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Understanding Tea Blends

Beginner’s Guide to Four Classic Blends

Tea blending became popular in the 1800s as teas grown in countries besides China became available. Indian and Ceylonese black teas were often blended to suit the taste of customers at such shops as Twinings on the Strand in London.

America’s taste for tea blends has been heavily influenced by the British market. Although our thirst for independence has brought about a more adventurous attitude toward tea in recent years, many of the most popular blends found on American tea menus remain flavored by British tradition. When it comes to blending, there are no standardized recipes. Every tea purveyor creates blends to suit their palate and the tastes of their customers.

Here is my beginner’s guide to four classic blends that are commonly found on both sides of the Atlantic.

Men weighing coffee beans
The Twining Tea Shop London

English Breakfast

The British have always liked a robust strong tea to wake them up in the morning, and English Breakfast blends have traditionally been made up of teas that give a rich flavor and a dark coppery color. The blend often consisted of malty Assam black teas, brisk Sri Lankan teas, and strong Kenyan grades that all combine to perfection with the addition of milk. Many American tea blenders use China Keemun teas exclusively as a base for English Breakfast. Keemun teas are known for their rich earthiness and can be drunk with or without milk.

Irish Breakfast

The average daily consumption of tea in Ireland is 4.5 cups, one of the highest rates in the world. Irish blends are very strong and dark, similar to English Breakfast but with a greater portion of Kenyan Broken Pekoe grades and malty black teas from Assam. Of course, Irish Breakfast blends are made for the addition of milk.

Afternoon Tea Blend

Most tea importers’ catalogs, British or American, will include a lighter blend that is perfect when accompanied by light sandwiches or sweets at the afternoon tea table. Some are made up of just Sri Lankan Orange Pekoe grade teas; others are composed of a medley of Darjeeling, Assam, and Nilgiris that give an all-Indian flavor; and a few combine teas from both Sri Lanka and India. The blender’s aim is to create a tea that complements, rather than masks, the delicate flavor of the afternoon tea meal.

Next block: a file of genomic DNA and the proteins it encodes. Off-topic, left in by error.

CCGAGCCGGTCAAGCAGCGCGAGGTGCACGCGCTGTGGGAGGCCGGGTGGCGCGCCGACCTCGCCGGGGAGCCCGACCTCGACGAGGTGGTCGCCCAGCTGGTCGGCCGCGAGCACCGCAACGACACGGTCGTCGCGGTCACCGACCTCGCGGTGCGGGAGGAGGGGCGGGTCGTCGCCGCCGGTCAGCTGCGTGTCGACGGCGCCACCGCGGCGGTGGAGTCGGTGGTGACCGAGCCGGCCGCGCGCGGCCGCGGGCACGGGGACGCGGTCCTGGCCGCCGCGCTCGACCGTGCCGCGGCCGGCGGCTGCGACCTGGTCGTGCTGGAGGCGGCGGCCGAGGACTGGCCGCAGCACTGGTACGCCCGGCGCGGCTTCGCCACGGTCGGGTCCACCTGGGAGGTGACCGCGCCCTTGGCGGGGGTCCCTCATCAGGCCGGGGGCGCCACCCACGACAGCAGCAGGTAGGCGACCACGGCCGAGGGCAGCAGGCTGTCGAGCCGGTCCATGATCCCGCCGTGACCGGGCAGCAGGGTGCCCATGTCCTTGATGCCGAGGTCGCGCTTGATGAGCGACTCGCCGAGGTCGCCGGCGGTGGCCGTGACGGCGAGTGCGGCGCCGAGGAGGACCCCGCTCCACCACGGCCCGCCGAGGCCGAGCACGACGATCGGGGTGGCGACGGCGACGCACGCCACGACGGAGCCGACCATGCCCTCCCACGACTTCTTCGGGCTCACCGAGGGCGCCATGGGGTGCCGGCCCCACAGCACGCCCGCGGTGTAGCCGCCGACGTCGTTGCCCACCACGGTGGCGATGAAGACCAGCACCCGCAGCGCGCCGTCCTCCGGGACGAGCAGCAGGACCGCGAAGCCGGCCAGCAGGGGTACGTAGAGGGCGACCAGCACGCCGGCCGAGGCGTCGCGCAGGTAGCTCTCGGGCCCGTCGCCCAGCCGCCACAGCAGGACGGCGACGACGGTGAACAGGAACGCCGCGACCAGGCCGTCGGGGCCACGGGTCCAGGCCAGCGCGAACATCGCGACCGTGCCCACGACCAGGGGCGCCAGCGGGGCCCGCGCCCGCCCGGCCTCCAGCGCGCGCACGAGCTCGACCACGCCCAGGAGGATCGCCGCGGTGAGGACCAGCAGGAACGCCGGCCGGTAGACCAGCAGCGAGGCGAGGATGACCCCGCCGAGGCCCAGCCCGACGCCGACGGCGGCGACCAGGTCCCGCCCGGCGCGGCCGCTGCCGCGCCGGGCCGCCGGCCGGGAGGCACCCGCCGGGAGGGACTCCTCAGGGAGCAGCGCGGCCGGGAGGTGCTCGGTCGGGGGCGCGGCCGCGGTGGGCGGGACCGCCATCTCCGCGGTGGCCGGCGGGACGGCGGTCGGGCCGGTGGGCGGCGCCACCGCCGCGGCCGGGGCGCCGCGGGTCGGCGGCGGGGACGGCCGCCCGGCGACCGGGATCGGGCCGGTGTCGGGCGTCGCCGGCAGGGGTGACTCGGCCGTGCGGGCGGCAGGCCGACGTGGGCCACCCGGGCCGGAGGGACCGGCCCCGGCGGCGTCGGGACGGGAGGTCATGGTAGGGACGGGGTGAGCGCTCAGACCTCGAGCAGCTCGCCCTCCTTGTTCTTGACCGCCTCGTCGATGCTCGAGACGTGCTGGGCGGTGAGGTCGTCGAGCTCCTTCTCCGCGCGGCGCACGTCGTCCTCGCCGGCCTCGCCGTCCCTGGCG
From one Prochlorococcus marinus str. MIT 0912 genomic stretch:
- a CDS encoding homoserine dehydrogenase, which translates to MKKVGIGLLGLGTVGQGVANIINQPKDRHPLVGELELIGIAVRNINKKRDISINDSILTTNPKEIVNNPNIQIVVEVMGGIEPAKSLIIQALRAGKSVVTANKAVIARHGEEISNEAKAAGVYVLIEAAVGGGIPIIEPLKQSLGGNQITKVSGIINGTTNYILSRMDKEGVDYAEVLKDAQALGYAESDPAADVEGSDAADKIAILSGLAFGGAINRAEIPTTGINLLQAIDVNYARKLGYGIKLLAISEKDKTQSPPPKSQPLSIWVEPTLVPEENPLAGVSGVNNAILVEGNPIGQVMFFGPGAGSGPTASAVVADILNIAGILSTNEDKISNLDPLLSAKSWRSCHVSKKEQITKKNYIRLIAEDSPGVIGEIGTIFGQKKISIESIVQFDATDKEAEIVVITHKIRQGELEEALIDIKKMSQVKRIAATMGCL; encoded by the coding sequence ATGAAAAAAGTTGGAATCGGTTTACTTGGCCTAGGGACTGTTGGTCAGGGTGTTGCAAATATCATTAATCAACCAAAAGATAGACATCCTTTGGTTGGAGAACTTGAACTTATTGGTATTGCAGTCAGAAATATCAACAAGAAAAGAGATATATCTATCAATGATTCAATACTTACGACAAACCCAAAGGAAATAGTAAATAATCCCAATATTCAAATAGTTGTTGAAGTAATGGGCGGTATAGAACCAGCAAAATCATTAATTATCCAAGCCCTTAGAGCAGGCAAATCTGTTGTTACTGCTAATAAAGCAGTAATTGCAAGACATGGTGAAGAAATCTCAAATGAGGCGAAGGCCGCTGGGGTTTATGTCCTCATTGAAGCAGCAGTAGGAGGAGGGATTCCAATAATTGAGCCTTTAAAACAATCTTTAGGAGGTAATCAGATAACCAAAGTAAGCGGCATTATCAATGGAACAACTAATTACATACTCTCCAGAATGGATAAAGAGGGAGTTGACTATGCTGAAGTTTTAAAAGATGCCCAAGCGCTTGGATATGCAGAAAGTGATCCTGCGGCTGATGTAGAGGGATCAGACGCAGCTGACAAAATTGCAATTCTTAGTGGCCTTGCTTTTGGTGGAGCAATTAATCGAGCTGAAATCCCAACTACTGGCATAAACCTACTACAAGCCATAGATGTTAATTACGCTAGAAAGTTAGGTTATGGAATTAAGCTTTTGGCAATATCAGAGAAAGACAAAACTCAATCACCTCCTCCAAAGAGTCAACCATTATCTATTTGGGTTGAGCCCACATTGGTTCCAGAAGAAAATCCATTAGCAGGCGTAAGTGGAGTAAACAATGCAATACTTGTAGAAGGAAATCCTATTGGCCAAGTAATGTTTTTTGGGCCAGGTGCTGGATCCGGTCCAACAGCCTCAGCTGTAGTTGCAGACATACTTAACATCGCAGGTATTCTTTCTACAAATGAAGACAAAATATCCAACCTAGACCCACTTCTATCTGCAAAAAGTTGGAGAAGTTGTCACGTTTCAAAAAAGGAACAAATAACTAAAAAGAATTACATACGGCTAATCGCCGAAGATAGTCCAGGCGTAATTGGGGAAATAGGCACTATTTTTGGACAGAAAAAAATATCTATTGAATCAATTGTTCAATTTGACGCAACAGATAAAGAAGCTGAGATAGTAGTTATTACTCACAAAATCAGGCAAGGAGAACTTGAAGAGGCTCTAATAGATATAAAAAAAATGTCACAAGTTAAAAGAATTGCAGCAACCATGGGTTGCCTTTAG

Earl Grey

The most popular and well-known flavored blend in the world, Earl Grey is a blend of any black tea and oil of bergamot. Not to be confused with the common American herb of the same name, bergamot oil is derived from a citrus tree found in the Ivory Coast, Morocco, Tunisia and Algeria. This essential oil is one of the most widely used in the perfumery industry and the name is derived from the Italian city Bergamoy, where the oil was first sold. Several stories, all of which relate to Earl Grey who was British prime minister from 1830 to 1834, have developed over the years to explain the origin of this famous tea, but it is impossible to know if any of them are true.

Contemporary tea blenders have concocted countless variations of this popular blend, including Lady Grey, Duchess Grey, Dorian Grey, Lavender Earl Grey, Yorkshire Earl Grey, Rooibos Grey, and more.

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Bruce Richardson

MSN calls Bruce Richardson "A leading tea expert involved in tea's American renaissance for over 30 years." The native Kentuckian is a writer, photographer, tea blender, and frequent guest speaker at tea events across the globe. He can often be found appearing on television and radio talk shows, or as a guest speaker at professional seminars such as World Tea Expo or China Global Tea Fair. He is the author ...

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